> So yeah, Uber might well be shady, but that doesn't preclude everyone else around them being just as shady also.

True, but that doesn't mean we should let Uber off the hook for being shady. It just means we need to work to ensure we're holding the others to account too.

Open source body quits GitHub, urges you to do the same

Ben Tasker

Re: Ordinarily

It'd work quite well as a sort of spellchecker

"It looks like you've written this the way a Windows developer would - do you want to refactor it?"

Arrogant, subtle, entitled: 'Toxic' open source GitHub discussions examined

Ben Tasker

Jesus.... Fucking.... Christ

OpenSSL 3.0.5 awaits release to fix potential worse-than-Heartbleed flaw

Ben Tasker

> I think we shouldn't mark a bug as 'security vulnerability' unless we have some evidence showing it can (or at least, may) be exploited," he wrote, adding that nonetheless 3.0.5 should be released as soon as possible because it's very severe.

> v

> "I'm not sure I understand how it's not a security vulnerability," responded Gaynor. "It's a heap buffer overflow that's triggerable by things like RSA signatures, which can easily happen in remote contexts (e.g. a TLS handshake)."

Personally, I think they're both right.

We need to be careful about labelling things as vulnerabilities if there isn't any evidence that they might be exploitable. Otherwise, much like the vim example, you get a wash of "security vulnerabilities" which'll lead to operators, users and admins becoming complacent about installing patches (oh they label everything a vulnerability nowadays....), negatively impacting the chances of getting fixes for exploitable issues installed quickly.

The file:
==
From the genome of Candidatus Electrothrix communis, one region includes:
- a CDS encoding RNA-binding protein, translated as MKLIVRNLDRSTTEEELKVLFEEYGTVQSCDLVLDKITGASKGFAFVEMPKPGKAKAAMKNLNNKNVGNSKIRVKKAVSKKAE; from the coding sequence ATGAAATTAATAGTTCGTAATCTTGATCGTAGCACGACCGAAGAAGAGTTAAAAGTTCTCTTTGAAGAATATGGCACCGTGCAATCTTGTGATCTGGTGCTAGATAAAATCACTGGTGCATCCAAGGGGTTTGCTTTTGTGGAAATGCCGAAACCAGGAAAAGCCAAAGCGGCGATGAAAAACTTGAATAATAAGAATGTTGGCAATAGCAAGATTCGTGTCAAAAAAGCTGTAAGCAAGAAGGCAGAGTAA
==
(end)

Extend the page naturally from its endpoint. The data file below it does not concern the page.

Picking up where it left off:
But, that doesn't mean that *this* instance shouldn't be called a vulnerability - it's got all the makings of one, it's remotely triggerable using something the other end has control over, all that's really missing is that no-one's (yet) figured out how to misuse it. Whilst they might never do (a buffer overflow is never good, but it's also not always exploitable), the fact that it can be triggered remotely creates a window of opportunity for anyone that can figure it out. So the second quote is right too.

I'm not sure I agree with the assessment that this is worse than Heartbleed, the "badness" of a vulnerability is about more than what you can do with it (after all, we don't describe privilege escalation bugs as "worse than heartbleed"): the real-world applicability has to be considered too.

This vulnerability applies to a (very) limited subset of installs, which need to be using specific hardware. Heartbleed affected (more or less) anyone running almost any version of OpenSSL that was available - you could do less with it (at least directly), but you could use it against the majority of services on the web. In my book, that's much worse. This still needs fixing though.

Big Tech silent on data privacy in post-Roe America

Ben Tasker

Re: Swiss-Cheese Reassurances by Clue Co-CEOs


The only way to ensure that the data doesn't get used is *not to collect it in the first place*.

It doesn't matter, one bit, what promises are made about what they will and won't do with data they hold, there are so many unplanned ways it could get out, including the service getting compromised and data leaked onto the net, or certain States getting even more authoritarian, with doors kicked in and servers seized.

You only have to look at the laws being put in place in places like Mississippi to realise that you're not talking about rational people here. Fuck, at one point a Texas "pro-lifer" politician wanted the death penalty for anyone who had an abortion. We're talking about crazy people who've been given a taste of power - it's best to assume that the worst is yet to come and to protect users by not holding any data unnecessarily.

Cloudflare explains how it managed to break the internet

Ben Tasker

Re: I'm curious

> You know (apparently first hand) that the monthly cost of building a resilient app runs at least 6 figures a year.

Again, we're talking about different things here.